She was her father's tragic hero, a brave little girl who spent nearly half her short life in hospital.
Sophie Salmond had five open-heart operations in her 23-month life, but endured them all with her trademark cheeky grin.
She would scoot around the wards in a plastic car, a medical pole holding her feeding pump, monitor, IV nutrition, and other medication in tow.
"The doctors were always saying she's the happiest child on the ward," father Rob Salmond writes of her in a heartfelt blog. "She didn't know what she was going through was unusual.
"She was loving and she was loved. Her everyday life was together brutal and inspiring. She was, and is, a tragic hero."
Sophie died in the United States last year, days before her second birthday.
Dr Salmond, who is about to return to Wellington, wrote about her in what he originally intended to be a series of private recollections for Sophie to read when she was older.
He has now published those thoughts on the blog nearlytwolaps.com, hoping it will help others like him and wife Jana von Stein.
"Parents starting on a similar journey, hopefully with a different outcome, might learn something," he said this week.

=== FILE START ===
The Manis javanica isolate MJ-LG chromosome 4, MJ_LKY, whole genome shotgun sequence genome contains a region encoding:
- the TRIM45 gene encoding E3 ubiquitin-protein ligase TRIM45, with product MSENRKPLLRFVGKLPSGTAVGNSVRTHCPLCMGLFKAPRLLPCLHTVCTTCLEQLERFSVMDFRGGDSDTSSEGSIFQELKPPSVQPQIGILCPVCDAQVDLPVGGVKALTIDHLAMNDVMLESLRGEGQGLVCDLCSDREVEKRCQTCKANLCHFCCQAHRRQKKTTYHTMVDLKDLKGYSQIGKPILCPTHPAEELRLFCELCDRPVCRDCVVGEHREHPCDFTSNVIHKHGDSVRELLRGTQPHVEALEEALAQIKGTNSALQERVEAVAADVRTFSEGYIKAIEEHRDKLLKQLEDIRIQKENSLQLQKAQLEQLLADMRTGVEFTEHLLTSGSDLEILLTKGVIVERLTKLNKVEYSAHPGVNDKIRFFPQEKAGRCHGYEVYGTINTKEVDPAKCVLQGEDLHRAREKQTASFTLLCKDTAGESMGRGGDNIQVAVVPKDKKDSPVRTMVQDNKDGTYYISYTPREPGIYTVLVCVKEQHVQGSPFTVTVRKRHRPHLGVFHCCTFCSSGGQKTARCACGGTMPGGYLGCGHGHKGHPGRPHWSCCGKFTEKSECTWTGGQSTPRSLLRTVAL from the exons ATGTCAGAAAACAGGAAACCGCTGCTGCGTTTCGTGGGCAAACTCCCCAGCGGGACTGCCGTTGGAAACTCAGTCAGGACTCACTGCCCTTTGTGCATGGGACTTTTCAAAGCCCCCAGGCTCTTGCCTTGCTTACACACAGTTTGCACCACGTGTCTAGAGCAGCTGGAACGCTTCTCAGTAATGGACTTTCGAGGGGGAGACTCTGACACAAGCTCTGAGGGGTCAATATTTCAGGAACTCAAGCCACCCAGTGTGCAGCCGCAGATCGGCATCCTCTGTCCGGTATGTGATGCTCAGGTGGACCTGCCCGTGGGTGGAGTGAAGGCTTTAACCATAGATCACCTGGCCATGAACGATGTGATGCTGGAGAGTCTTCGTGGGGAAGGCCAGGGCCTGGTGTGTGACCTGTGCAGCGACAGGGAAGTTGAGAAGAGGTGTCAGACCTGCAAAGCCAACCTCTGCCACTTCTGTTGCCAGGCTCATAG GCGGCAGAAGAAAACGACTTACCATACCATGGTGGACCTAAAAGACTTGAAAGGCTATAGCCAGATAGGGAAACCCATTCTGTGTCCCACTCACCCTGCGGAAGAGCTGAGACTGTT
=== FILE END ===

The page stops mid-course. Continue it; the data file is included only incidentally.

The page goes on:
From birth, Sophie battled a complex set of heart defects, known as heterotaxy.
"Both sides of Sophie's torso believed they were the right-hand side, meaning some right-sided structures in her body developed twice, while other left-sided structures were malformed or not formed at all," he said.
"That doesn't really matter for kidneys, and isn't too threatening for lungs. But she had no spleen, her intestines were twisted into her abdomen in a dangerous way, and the syndrome wreaked havoc with her heart."
Sophie spent 11 of her 23 months in hospital. She died in February last year in Ann Arbor, where her parents were assistant professors of political science at the University of Michigan.
- © Fairfax NZ News
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